It’s a wrap: is a custom vinyl “paint job” right for your car?

Have you ever thought about changing the color of your car? Or wanted something really unique, like a matte paint job? Vehicle wraps used to be used mostly for advertising, but in the last few years they’ve been used a lot more often for cosmetic applications.

It’s sort of a whole new frontier, and most people have a lot of questions about something they might be applying to their entire car. Here are answers to some of the things that you might be wondering.

What is it, exactly?

Vehicle wrap is vinyl film. It’s a lot like the film used for window tint, but thicker. There are lots of different thicknesses, and manufacturers. One of the most makers of wraps, in terms of quality, is 3M, but your local shop will be able to help you select the right type to get the look you want.

Will it hurt my paint?

It seems like a wrap might bond with your paint over time, and take some with it when you when you remove the vinyl. But—as long as it’s a factory or high-quality paint job in good condition—that’s actually not the case. The materials used for wraps will adhere to your paint, but won’t actually bond with it, so you don’t have to worry about it leaving your paint compromised or damaged in any way.

It is of course important to have an experienced, reputable shop install the wrap. And if your paint isn’t in good condition to begin with, then a wrap isn’t a good idea.

Also, it’s important to wash your car thoroughly before you have the wrap applied—you want ta clean, smooth surface, free of any debris or grime that could abrade or infiltrate your paint if the wrap is applied over it.

 

Will it protect my paint?

Some wraps are very thin so that they can stretch easily for a perfect application, so they don’t actually add any protection. They may provide some protection from the fading that results over time from UV rays in sunlight.

Other wraps are thicker, and they do offer an extra layer of protection for your car’s paint—a thicker wrap can protect your paint from minor chips, scratches, and small dings. It also can protect your paint. It won’t protect against major impacts, of course—if a rock hits your hood hard enough, or someone opens a door forcefully into yours, it’ll likely still cause a chip or ding.

photo: 3M

Are wraps expensive?

A good-quality wrap job is definitely not inexpensive, but compared to a custom paint job, it’s definitely a more affordable option. Prices vary by area, materials used, vehicle size, etc., but generally speaking, a full wrap job for a compact car will run somewhere in the ballpark of $2,500-3,500. In contrast, a custom paint job typically costs $8,000-12,000 or more, depending on the shop, the vehicle, and the type of paint.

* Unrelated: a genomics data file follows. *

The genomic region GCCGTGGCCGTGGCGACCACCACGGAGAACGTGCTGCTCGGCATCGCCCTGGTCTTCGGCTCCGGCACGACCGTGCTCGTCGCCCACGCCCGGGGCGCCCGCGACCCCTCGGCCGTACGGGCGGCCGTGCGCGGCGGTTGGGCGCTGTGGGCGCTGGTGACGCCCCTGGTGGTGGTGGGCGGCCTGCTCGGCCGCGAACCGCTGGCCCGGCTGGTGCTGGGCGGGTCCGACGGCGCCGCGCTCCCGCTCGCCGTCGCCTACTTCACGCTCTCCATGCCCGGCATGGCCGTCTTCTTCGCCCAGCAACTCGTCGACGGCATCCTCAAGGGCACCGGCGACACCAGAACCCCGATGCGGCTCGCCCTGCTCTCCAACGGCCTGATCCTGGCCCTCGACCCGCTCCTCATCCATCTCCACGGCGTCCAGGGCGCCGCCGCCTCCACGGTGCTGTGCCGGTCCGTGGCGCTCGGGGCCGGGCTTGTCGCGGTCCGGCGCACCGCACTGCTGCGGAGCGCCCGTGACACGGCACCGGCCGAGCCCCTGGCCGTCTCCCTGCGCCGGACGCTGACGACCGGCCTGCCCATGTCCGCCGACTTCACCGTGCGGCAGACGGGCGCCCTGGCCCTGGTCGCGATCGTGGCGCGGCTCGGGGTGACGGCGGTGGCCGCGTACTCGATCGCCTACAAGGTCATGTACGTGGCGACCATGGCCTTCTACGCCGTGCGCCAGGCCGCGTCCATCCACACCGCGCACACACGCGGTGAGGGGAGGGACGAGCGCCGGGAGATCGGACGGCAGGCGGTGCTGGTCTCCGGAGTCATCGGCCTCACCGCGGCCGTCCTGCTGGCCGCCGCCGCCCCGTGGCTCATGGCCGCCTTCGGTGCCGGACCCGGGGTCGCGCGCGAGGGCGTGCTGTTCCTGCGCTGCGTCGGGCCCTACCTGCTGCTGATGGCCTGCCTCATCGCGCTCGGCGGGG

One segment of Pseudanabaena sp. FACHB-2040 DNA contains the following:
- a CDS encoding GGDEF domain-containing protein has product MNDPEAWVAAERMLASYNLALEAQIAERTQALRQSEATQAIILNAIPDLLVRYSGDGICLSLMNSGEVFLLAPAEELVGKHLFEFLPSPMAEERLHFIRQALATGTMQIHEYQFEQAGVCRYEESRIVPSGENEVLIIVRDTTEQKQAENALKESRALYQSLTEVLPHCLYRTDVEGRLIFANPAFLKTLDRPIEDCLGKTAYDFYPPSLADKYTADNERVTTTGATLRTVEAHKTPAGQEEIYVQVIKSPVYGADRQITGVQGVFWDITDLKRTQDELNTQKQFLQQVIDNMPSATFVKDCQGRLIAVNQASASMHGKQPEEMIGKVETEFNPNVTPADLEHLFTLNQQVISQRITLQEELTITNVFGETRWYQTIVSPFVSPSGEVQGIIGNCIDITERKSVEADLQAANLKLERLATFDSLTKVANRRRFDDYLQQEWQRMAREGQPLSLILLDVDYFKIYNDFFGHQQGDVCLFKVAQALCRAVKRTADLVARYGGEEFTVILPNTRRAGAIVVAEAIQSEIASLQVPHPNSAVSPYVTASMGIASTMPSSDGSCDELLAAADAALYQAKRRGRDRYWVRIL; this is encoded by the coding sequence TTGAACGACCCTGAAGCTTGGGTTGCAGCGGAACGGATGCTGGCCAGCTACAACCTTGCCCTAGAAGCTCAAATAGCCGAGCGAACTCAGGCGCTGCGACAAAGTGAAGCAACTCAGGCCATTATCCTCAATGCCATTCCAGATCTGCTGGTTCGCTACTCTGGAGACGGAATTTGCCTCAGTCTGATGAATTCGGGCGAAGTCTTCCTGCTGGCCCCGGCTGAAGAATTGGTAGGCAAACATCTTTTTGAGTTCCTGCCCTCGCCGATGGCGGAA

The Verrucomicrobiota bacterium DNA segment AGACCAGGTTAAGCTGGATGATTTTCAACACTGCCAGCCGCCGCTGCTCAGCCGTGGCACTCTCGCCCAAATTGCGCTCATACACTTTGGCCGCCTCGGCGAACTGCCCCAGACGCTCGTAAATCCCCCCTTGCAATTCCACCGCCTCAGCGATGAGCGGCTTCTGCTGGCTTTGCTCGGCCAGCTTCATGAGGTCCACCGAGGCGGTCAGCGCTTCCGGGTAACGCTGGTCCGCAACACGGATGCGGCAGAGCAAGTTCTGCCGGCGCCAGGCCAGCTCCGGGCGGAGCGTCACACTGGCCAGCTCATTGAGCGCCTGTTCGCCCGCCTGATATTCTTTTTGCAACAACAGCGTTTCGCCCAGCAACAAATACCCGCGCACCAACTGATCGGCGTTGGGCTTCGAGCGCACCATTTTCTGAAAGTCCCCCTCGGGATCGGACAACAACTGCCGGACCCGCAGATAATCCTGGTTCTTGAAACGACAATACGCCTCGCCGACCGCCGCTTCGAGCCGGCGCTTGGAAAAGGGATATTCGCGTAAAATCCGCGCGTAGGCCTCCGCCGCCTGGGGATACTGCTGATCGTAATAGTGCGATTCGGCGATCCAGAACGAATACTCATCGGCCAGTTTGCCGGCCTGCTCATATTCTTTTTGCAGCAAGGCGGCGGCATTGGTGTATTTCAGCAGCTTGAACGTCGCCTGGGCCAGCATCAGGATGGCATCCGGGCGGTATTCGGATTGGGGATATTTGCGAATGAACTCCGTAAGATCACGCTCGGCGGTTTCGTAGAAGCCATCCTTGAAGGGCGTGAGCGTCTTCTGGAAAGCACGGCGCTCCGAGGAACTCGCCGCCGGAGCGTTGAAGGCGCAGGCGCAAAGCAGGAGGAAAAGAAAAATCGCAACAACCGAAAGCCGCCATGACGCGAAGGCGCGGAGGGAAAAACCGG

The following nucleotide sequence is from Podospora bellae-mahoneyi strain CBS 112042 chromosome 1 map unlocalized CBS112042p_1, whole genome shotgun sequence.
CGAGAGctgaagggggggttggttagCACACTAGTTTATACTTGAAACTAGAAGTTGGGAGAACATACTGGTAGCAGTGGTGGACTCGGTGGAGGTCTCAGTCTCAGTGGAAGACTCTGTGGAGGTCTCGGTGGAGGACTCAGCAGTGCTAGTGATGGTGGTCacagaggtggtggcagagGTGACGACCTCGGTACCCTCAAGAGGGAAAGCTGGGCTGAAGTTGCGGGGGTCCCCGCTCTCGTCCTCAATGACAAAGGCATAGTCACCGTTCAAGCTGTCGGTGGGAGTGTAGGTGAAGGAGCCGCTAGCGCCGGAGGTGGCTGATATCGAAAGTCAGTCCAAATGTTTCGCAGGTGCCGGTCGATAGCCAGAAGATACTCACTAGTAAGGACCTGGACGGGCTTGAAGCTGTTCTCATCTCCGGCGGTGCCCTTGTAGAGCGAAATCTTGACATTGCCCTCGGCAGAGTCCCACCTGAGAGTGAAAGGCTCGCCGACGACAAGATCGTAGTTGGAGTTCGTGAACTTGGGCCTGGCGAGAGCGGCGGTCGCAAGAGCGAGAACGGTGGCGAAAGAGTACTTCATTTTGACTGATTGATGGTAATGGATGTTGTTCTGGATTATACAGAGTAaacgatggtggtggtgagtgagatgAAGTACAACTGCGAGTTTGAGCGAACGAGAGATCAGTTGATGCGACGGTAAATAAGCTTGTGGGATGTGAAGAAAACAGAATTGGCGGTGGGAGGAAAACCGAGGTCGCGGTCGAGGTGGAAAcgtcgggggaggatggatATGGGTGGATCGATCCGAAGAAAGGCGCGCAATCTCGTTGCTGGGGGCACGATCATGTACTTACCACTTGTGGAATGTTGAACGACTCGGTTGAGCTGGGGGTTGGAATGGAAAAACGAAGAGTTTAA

How long will a wrap last?

A good-quality, properly installed wrap will last about 5-7 years before it starts to show any wear or need to be replaced. Glossy wraps tend to last a longer than matte, because glossy and printed wraps have a laminate layer that protects it, similar to the way a clear coat protects regular car paint. Satin and matte wraps can, however, be waxed for protection and longevity.

The longevity of a wrap also dependent on the climate and conditions where you live. Extreme temperatures can be hard on a wrap, and so can roads with a lot of dirt and debris, or road salt. Those sorts of things can mean your wrap will need to be replaced a little sooner.

Can I go through the car wash?

Yes! You can go through the car wash just as you would with a traditional paint job. You can even wax it for extra protection.

What if the wrap gets damaged?

Generally, wraps are pretty durable, so damage isn’t common. But if it does get damaged, it’s usually just a matter of replacing the damaged section—or piece—of wrap.

Does it look like paint?

Wraps come in a wide variety of different colors, patterns, and finishes. It even comes in chrome, if you’re into that (or you’re Justin Bieber. But then you’d probably get real chrome.) Some look like like something totally unique and different from factory paint. But if you’re just interested in changing the color of your car, and want it to look like regular paint, there’s a wrap for that, too! You can even design your own custom wrap, using this tool on 3M’s website.

How hard is it to remove?

It’s actually pretty easy to remove. A shop can do it for you, or you can do it yourself. A heat gun (or a hairdryer), or just leaving it sitting in the sun on a hot day will enable you to peel it off fairly easily, if you start with a corner.

If you’re thinking about a wrap, the best thing to do is talk to several shops in your area. Ask them about their policies—do they have a satisfaction guarantee, and/or a guarantee against bubbles or damage for a certain period of time. Ask to see some cars they’ve wrapped, both in person and in pictures. It tends to be a good sign if a shop has wrapped a lot of high-end cars. You also may want to call a few local new-car dealers and ask who they recommend for wraps. If you do your research, and find a shop you trust, you’ll be able to find the right wrap for you, and ensure a quality installation.

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